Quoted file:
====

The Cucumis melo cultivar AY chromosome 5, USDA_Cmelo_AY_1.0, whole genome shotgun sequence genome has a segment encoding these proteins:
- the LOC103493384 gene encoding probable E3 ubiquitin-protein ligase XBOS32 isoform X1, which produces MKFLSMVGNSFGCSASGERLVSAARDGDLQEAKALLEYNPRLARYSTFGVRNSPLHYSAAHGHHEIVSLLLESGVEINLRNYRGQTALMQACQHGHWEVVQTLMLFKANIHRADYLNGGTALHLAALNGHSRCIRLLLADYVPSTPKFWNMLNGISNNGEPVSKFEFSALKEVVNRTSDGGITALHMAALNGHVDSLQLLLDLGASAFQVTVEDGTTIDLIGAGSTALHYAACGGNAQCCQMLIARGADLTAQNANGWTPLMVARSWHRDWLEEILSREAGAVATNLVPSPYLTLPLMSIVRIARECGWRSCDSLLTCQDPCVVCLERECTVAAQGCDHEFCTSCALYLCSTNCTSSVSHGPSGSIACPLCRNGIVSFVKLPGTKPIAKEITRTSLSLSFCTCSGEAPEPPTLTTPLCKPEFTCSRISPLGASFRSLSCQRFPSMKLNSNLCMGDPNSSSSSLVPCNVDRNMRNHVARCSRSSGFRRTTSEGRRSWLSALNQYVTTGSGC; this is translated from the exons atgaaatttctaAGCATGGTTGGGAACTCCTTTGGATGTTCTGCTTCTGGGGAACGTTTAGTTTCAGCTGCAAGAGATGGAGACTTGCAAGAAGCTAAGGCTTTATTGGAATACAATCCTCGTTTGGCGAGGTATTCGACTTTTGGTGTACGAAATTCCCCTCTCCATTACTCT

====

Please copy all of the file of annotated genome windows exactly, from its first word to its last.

The Cucumis melo cultivar AY chromosome 5, USDA_Cmelo_AY_1.0, whole genome shotgun sequence genome has a segment encoding these proteins:
- the LOC103493384 gene encoding probable E3 ubiquitin-protein ligase XBOS32 isoform X1, which produces MKFLSMVGNSFGCSASGERLVSAARDGDLQEAKALLEYNPRLARYSTFGVRNSPLHYSAAHGHHEIVSLLLESGVEINLRNYRGQTALMQACQHGHWEVVQTLMLFKANIHRADYLNGGTALHLAALNGHSRCIRLLLADYVPSTPKFWNMLNGISNNGEPVSKFEFSALKEVVNRTSDGGITALHMAALNGHVDSLQLLLDLGASAFQVTVEDGTTIDLIGAGSTALHYAACGGNAQCCQMLIARGADLTAQNANGWTPLMVARSWHRDWLEEILSREAGAVATNLVPSPYLTLPLMSIVRIARECGWRSCDSLLTCQDPCVVCLERECTVAAQGCDHEFCTSCALYLCSTNCTSSVSHGPSGSIACPLCRNGIVSFVKLPGTKPIAKEITRTSLSLSFCTCSGEAPEPPTLTTPLCKPEFTCSRISPLGASFRSLSCQRFPSMKLNSNLCMGDPNSSSSSLVPCNVDRNMRNHVARCSRSSGFRRTTSEGRRSWLSALNQYVTTGSGC; this is translated from the exons atgaaatttctaAGCATGGTTGGGAACTCCTTTGGATGTTCTGCTTCTGGGGAACGTTTAGTTTCAGCTGCAAGAGATGGAGACTTGCAAGAAGCTAAGGCTTTATTGGAATACAATCCTCGTTTGGCGAGGTATTCGACTTTTGGTGTACGAAATTCCCCTCTCCATTACTCT